All three interceptions were impressive for different reasons. Bauer dropped into coverage and read Joey Yellen’s eyes the entire way and snatched the ball out of the air. Yellen locked onto his receiver like a first-time starter and never saw Bauer waiting for the ball. Great play by Bauer to haul it in.
Jeremiah Owusu’s Koramoah’s interception is the kind of play one or two linebackers in college football can make. He lined up on a slot receiver and ran stride for stride with him and made a hell of a play on the ball in the air. The most surprising element of the play was that it was JOK’s first career INT. That was a 1st round draft pick type of play.
Nick McCloud’s pick came because he was in great position, and Yellen threw the ball up for grabs hoping his wide receiver could make a play. He couldn’t, and McCloud did. McCloud then did an excellent job of getting a foot inbounds to make it count.
Notre Dame will have to force turnovers against Clemson in two weeks to have a chance. Seeing them do so on the road yesterday was a very positive sign.
Notre Dame converting third downs on the nation’s top rush defense
Pitt’s run defense was mainly as advertised – tough. The Panthers stacked the line of scrimmage and forced Notre Dame to make plays downfield – which the Irish did. When Notre Dame needed to run the ball, though, they converted third downs on the ground.
Throughout the game, Notre Dame was 9 of 13 on third down before emptying the bench. Specifically, on 3rd and short, the Irish were fantastic. Here’s a rundown of every third and short before the 4th quarter and the result.
- 3rd and 1: C’Bo Flemister for 2 yards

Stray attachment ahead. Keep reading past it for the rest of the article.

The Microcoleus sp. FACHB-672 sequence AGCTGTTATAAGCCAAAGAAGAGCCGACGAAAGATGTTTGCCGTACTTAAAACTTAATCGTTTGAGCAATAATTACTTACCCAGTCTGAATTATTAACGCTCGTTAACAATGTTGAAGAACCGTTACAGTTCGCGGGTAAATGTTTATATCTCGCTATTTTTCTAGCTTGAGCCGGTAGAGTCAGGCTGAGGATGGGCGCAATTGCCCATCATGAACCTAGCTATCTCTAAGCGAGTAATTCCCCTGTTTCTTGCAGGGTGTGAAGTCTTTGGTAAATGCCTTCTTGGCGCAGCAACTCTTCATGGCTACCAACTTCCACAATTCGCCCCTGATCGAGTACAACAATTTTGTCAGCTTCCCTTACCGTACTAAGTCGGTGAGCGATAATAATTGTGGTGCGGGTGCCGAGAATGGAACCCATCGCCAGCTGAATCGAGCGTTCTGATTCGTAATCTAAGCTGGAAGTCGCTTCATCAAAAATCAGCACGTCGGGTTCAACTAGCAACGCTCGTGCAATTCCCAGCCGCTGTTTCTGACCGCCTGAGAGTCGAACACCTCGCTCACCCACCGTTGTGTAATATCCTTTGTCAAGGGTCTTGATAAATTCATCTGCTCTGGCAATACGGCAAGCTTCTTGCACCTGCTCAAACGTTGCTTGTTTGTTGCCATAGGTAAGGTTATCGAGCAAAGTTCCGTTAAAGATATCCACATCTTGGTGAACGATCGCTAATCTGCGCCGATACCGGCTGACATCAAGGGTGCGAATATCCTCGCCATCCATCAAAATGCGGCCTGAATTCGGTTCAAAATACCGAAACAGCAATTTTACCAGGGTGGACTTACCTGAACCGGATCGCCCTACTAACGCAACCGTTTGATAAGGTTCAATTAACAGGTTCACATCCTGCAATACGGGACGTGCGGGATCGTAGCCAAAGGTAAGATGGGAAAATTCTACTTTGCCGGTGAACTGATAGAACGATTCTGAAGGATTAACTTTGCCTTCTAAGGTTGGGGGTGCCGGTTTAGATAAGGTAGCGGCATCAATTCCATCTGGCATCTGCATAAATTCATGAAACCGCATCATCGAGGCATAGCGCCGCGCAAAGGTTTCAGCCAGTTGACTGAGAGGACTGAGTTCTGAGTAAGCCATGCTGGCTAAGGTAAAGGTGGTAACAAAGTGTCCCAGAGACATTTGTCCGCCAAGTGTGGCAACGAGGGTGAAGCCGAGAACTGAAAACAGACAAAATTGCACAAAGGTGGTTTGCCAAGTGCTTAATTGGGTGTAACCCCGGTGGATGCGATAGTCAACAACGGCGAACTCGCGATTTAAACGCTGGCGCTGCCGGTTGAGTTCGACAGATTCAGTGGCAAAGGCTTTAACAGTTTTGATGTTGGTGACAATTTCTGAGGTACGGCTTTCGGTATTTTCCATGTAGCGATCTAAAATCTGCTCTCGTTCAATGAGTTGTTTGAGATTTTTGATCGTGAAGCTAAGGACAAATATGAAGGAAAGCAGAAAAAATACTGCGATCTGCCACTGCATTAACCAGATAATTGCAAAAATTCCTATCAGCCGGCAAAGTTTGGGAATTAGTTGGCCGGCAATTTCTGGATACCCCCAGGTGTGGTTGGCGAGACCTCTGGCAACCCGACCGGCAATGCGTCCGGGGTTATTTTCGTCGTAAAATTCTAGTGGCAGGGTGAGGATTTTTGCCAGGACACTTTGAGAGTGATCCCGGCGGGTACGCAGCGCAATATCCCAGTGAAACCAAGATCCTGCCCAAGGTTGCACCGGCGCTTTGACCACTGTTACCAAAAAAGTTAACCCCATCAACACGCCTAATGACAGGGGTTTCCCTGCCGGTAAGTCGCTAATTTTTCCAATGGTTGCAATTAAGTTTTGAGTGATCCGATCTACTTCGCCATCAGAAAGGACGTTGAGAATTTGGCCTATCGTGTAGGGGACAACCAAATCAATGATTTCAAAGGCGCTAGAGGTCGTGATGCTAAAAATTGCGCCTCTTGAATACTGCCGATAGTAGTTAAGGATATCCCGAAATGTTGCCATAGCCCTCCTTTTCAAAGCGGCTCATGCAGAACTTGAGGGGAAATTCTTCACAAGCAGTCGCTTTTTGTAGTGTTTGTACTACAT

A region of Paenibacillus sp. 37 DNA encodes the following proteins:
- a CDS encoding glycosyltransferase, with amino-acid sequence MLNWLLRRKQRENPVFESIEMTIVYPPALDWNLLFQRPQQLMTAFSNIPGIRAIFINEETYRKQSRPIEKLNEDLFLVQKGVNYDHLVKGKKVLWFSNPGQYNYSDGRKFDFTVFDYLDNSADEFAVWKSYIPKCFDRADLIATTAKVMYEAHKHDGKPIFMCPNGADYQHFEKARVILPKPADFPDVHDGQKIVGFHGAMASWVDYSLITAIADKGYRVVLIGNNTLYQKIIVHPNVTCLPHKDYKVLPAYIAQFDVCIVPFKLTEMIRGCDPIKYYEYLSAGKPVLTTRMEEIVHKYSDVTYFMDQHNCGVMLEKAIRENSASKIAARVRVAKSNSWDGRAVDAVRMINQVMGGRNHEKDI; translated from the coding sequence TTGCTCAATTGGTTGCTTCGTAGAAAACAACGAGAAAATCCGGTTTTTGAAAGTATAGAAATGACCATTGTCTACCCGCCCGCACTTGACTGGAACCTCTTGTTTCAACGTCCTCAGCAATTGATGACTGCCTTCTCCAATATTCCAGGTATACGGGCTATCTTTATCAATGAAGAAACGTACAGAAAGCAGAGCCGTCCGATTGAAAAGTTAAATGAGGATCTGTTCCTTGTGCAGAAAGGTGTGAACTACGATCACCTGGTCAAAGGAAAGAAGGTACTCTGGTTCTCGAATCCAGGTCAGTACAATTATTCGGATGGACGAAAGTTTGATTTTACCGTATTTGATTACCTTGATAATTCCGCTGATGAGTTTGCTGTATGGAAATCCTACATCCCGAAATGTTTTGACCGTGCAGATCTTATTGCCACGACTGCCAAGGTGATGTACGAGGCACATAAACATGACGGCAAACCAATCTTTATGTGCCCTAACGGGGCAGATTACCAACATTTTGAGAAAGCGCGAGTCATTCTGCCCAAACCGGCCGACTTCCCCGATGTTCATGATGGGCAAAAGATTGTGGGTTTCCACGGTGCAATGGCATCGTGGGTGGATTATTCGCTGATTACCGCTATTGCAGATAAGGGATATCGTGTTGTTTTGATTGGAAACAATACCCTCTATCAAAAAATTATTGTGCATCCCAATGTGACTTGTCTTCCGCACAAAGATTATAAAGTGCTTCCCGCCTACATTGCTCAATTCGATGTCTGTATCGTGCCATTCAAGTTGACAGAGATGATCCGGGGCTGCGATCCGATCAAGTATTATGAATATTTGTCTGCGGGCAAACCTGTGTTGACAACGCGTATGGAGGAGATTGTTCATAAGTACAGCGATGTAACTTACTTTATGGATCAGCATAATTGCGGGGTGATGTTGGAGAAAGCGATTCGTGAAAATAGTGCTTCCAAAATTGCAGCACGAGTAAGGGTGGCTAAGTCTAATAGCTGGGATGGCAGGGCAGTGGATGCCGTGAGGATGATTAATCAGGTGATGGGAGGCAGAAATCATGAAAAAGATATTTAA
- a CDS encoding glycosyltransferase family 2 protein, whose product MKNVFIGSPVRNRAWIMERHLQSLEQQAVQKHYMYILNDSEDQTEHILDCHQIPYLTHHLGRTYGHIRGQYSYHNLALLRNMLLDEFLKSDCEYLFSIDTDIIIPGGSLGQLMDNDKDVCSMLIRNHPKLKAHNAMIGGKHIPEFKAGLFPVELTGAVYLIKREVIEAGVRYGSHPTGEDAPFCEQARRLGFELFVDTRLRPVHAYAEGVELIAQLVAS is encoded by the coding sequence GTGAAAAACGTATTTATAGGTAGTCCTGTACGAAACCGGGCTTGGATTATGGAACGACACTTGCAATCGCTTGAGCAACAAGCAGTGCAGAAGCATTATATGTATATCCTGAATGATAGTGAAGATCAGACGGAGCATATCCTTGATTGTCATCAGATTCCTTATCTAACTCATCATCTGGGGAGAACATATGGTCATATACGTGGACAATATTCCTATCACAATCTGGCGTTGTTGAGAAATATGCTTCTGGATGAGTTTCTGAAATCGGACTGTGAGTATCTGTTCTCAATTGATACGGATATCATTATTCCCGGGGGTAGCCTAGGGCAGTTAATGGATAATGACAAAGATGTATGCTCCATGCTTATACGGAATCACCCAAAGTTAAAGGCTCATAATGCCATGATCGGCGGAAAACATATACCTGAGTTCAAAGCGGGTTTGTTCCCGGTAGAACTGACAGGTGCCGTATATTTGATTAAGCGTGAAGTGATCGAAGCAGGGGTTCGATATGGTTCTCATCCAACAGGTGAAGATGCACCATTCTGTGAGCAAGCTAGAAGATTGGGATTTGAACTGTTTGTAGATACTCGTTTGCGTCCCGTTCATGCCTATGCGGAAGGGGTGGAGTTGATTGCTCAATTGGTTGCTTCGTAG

- 3rd and 1: Kyren Williams for 1 yard
- 3rd and 1: Ian Book for 2 yards
- 3rd and 1: Kyren Williams for 1 yard
- 3rd and Goal (2): Ian Book sacked
That’s 4 of 5 on third and short on the game, with the only failed conversion coming on a pass attempt from the two-yard line. When the Irish needed to convert on third down against an elite run defense, they could do so by running the ball. That has not been the case in years past.
Even in years when Notre Dame put up some gaudy rushing numbers like 2017, the Irish struggled in short-yardage situations when opposing defenses knew the Irish would run the ball. So while the 115 yards rushing was not overly impressive – and they will have to run better against Clemson – it was encouraging to see Notre Dame convert on third and short with the ground game.
Myron Tagovailoa-Amosa sacking Yellen through the OL
There was a lot to like in this one – and I covered so more of the very likable things in my weekly overreactions post – but I am going to single out one play I loved to round out this one. It’s Myron Tagovailoa-Amosa’s first-quarter sack.
Lord Myron uses a straight bull rush to get to the quarterback and makes the sack of Yellen while he is still being blocked. He used a free arm to bring down Yellen after knocking the OL back into him off the snap.
Tagovailoa-Amosa’s first sack of the season was encouraging after the senior missed some time with an injury. He was eased back into action last weekend against Louisville but made his presence felt here against Pitt.
Anyone who has read my stuff for the last few years knows I’ve always had a soft spot for “Lord Myron,” so anytime I can fit him into a post, I am going to.